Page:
Many factors affect the lifespan of car batteries. One factor is how often and how far the vehicle is driven, and another is the age of the battery. Although car batteries typically last anywhere from three to five years, harsh temperatures can cause them to have a shorter lifespan. Each region has seasons that vary widely in temperature and weather conditions, but car battery maintenance is important throughout each one to increase the longevity of its lifespan. Performing battery maintenance on a regular basis, particularly during the harsh temperatures of summer and winter, can prevent premature wear and tear and help your device have a longer life.
Cold weather can wreak havoc to car batteries. At freezing temperatures, a battery can lose anywhere from 35 to 60 percent of its charge because of the strain. During the winter, it takes more power from the battery to get your vehicle cranked and warm. When added stress is put on the battery by people charging smartphones in their cars, it is no wonder that, statistically, most battery failures occur during cold snaps. Car battery maintenance is essential to keep your vehicle functioning correctly.
Checking your battery often or choosing a cold weather car battery during winter can help you preserve its life so you are not left stranded. Check to make sure all of the battery connections are tightly secured. Check the cables, fasteners, and posts to make sure they are free of corrosion and in good shape. If you find corrosion, use a wire brush to clean off the battery. Finally, whether you are maintaining an old battery or installing the best battery for cold weather, secure the device to the battery tray to cut down on effects from engine vibration.
For regions with mild winters, it may not be necessary to inspect the battery thoroughly more than once. Using a battery charger to keep the device at full strength may help it retain strength during particularly cold snaps. For regions that experience harsh winters, it is usually a better idea to perform several maintenance checks during the cold weather.
With the mild temperatures of spring, the weather will likely not affect your car battery. However, it is still important to monitor the device. If your car is slow to start when you crank it, if the headlights dim only when the vehicle is idling, if you hear grinding noises, or if your battery is more than three years old, you may need to get your battery tested to make sure it stays strong for the coming summer heat.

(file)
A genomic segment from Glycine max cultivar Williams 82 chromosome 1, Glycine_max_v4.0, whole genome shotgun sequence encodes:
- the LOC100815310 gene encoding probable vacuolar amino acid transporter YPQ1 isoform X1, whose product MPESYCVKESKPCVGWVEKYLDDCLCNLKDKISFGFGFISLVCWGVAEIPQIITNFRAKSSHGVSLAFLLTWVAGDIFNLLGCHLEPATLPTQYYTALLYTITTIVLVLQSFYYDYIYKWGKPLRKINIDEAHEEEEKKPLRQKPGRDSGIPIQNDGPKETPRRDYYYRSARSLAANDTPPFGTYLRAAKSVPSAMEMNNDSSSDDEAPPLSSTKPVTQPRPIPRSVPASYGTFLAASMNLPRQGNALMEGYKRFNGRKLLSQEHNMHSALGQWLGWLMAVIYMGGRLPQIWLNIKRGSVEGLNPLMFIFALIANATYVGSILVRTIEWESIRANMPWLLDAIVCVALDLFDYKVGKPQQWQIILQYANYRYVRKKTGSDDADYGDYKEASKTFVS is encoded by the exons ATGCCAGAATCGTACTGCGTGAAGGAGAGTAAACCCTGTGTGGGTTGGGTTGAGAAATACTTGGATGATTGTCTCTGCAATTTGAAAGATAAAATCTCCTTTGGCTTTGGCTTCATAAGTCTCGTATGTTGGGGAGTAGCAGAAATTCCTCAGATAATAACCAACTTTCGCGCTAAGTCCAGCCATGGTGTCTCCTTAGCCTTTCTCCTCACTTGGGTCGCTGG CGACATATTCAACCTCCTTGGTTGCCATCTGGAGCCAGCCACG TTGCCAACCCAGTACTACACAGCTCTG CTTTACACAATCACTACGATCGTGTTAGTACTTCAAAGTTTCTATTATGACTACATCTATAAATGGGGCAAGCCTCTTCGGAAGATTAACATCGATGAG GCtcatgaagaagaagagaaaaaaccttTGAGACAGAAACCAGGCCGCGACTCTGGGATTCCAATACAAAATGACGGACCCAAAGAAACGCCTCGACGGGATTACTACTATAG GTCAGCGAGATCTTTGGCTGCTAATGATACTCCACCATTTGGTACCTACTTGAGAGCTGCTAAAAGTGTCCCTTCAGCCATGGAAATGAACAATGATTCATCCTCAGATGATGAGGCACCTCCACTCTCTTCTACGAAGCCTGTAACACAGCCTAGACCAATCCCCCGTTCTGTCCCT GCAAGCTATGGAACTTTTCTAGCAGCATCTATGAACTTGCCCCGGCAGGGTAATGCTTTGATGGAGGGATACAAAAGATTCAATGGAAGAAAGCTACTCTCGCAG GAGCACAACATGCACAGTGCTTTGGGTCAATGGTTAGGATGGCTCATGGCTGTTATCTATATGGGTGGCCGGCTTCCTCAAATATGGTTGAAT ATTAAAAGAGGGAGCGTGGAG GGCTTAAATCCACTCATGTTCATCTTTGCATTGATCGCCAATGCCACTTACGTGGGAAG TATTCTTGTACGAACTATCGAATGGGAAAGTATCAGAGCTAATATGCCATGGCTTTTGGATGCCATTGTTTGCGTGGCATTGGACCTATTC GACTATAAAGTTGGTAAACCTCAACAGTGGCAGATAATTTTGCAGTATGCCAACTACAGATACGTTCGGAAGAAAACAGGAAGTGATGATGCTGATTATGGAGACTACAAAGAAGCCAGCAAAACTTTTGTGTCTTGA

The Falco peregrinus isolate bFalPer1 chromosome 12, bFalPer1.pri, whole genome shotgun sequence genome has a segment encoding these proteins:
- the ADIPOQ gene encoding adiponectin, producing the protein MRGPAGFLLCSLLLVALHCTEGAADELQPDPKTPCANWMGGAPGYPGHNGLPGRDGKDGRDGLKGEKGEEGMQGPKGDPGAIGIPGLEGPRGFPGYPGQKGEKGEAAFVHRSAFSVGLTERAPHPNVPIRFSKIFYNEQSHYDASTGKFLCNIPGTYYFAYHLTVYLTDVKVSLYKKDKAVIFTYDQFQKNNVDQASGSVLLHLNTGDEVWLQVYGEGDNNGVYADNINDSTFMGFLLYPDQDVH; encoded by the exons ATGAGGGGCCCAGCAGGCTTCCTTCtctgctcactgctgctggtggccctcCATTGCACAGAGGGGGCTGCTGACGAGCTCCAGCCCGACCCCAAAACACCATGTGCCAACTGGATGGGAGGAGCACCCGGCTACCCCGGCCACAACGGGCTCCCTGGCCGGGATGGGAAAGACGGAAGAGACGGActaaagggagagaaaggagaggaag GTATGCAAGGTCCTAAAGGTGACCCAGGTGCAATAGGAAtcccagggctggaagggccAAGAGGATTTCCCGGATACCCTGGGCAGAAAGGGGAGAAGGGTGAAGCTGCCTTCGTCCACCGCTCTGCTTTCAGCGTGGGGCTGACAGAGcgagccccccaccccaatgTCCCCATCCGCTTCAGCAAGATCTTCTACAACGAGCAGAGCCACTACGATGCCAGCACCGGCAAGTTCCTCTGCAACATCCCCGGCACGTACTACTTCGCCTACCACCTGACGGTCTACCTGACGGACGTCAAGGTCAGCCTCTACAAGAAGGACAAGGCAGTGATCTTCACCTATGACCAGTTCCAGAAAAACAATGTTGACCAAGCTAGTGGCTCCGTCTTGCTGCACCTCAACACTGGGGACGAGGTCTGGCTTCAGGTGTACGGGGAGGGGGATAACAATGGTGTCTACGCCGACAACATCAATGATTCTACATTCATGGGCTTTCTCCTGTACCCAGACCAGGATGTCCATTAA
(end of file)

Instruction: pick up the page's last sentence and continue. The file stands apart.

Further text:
Intense summer heat spells disaster for many car batteries. Sweltering temperatures often lead to corrosion. Hot weather can also cause problems with the liquid electrolyte inside a battery, causing the water to evaporate and the electrolyte levels to be unbalanced. Regular summer car care can help you find and repair potential issues before they become major problems.
To care for your car battery during the summer, it is important to test the strength several times to make sure that it is functioning properly. If your battery has a low charge, check the electrolyte fluid. The liquid should fill half of the battery. If it needs more fluid, add clean, distilled water until you have the right amount of liquid.
Similar to spring, fall brings mild temperatures, although they can be somewhat unpredictable. Now is the time to perform yearly vehicle maintenance to make sure your car is ready for winter.
Test your battery and charging system to make sure they are strong. If the inspection reveals a weak battery, replace it to get ready for the chill of winter.
Keep Your Car Running Smoothly
Regular maintenance is the key to keeping your vehicle running smoothly. Harsh weather can cause trouble with several essential car parts, including the battery. To get the most for your money and keep your battery working as long as possible, test it each year before severe temperatures arrive. When a battery passes the test, perform maintenance checks on a regular basis to keep it working correctly. If the test is failed, go ahead and replace the battery so that you are not left stranded unexpectedly. A little preventive care goes a long way.